Arctic is a survivalist drama where the ferocity of the experience glacially mounts in the eyes of the phenomenally well-crafted performance of leading and lonely Mads Mikkelsen.
When a plane crashes on the frozen arctic tundra, the pilot (Mikkelsen) must do everything to stay alive. He builds a camp in the skeleton of his craft and repurposes any extra materials he can for all manner of DIY tools. Just as a helicopter rescue seems imminent, the weather ensnares the chopper and wrecks it along the ice. The barely surviving rescue co-pilot (Maria Thelma Smáradóttir) inspires a desperate departure from the sanctity of the pilot’s routine, to attempt to reach a seasonal outpost.
The loner survivalist drama is something that seems to coincide with a lunar eclipse. They appear in the movie-going calendar, rarely occupying the same setting. Artic’s recent notable predecessors are of course Tom Hanks and his trusty Wilson living the island life after surviving an air crash in Castaway. Then the lesser known and seen (but no less terrific) J.C Chandor directed Robert Redford solo nautical adventure All is Lost was next. And the wildly popular garbage fire that deserted Matt Damon on another planet rather than inflicts him on humans anymore in Ridley Scott’s The Martian. For Castaway and All is Lost, they require their performers to combat their loneliness with repetitive, procedural tasks. The Martian does this too, but rather than an inanimate object with a bloodied face to occasionally debate with, Mark Watney (Damon) is in a constant state of ‘Instagram story.’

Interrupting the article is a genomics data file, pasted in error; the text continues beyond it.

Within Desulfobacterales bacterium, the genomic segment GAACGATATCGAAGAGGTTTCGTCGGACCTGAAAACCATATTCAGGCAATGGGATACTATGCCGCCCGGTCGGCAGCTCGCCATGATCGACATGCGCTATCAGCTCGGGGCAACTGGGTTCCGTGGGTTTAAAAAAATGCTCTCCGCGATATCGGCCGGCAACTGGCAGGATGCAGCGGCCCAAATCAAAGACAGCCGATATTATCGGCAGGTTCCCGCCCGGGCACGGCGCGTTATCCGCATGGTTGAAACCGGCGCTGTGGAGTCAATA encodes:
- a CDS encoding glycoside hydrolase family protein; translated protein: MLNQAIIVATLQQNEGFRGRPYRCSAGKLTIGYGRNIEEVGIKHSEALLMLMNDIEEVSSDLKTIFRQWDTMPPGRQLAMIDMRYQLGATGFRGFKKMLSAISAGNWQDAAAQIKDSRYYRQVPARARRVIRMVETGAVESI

Mads has an incredible range as a performer. Flexing his face and expressive eyes he slips into the slimy and duplicitous Le Chiffre, he retreats inward, letting the audience study (as if through a microscope). The minor reverberations of his emotions through the calculating cool of reptilian Hannibal Lector. And wears his emotional range on his sleeve as the sweet principled and accused teacher in The Hunt. For Arctic his performance requires all those things. There’s a kind of matter of fact proficiency that he conducts himself within the opening stages of the film that almost made this terrifying prospect boring. He’s physically and psychologically equipped to outlast what nature is willing to throw at him. As time goes on though and external forces (polar bears) and catastrophic disappointments mount, that veneer of certainty slips away to reveal panic and concern.
Writer/director Joe Penna and co-writer Ryan Morrison do everything they can to strip away every artifice. The setting is oppressive in every way. The blistering cold gnaws at you physically and the overwhelmingly hostile tundra combats your very soul. There’s an essential and yet understated element to the film that emerges for our protagonist (Mikkelsen) as he finds meaning in the motivation to not only endure as an individual, but to bring the rescue co-pilot (Smáradóttir) back to civilisation.
Artic is an enthralling, matter of fact tale of survival told with a kind of straight-faced defiance. Mikkelsen is a rare performer with the physical and emotional durability to carry the film. Look how far I got into this review without a single Alive or cannibal reference.
Director: Joe Penna
Written by: Joe Penna, Ryan Morrison
Starring: Mads Mikkelsen, Maria Thelma Smáradóttir
BLAKE HOWARD IS A FILM CRITIC & THE EDITOR-IN-CHIEF/CO-FOUNDER OF AUSTRALIAN FILM BLOG GRAFFITI WITH PUNCTUATION . BLAKE IS THE HOST OF THE ONE HEAT MINUTE PODCAST. BLAKE IS ALSO A MEMBER OF THE PRESTIGIOUS ONLINE FILM CRITIC SOCIETY (AND A MEMBER OF THE GOVERNING COMMITTEE), IS A CO-HOST OF GAGGLE OF GEEKS ON SYDNEY'S 2SER COMMUNITY RADIO, A COLUMNIST AT THE AUSTRALIAN ONLINE INSTITUTION DARK HORIZONS AND SWAYS THE TOMATO METER WITH ROTTEN TOMATOES APPROVED REVIEWS.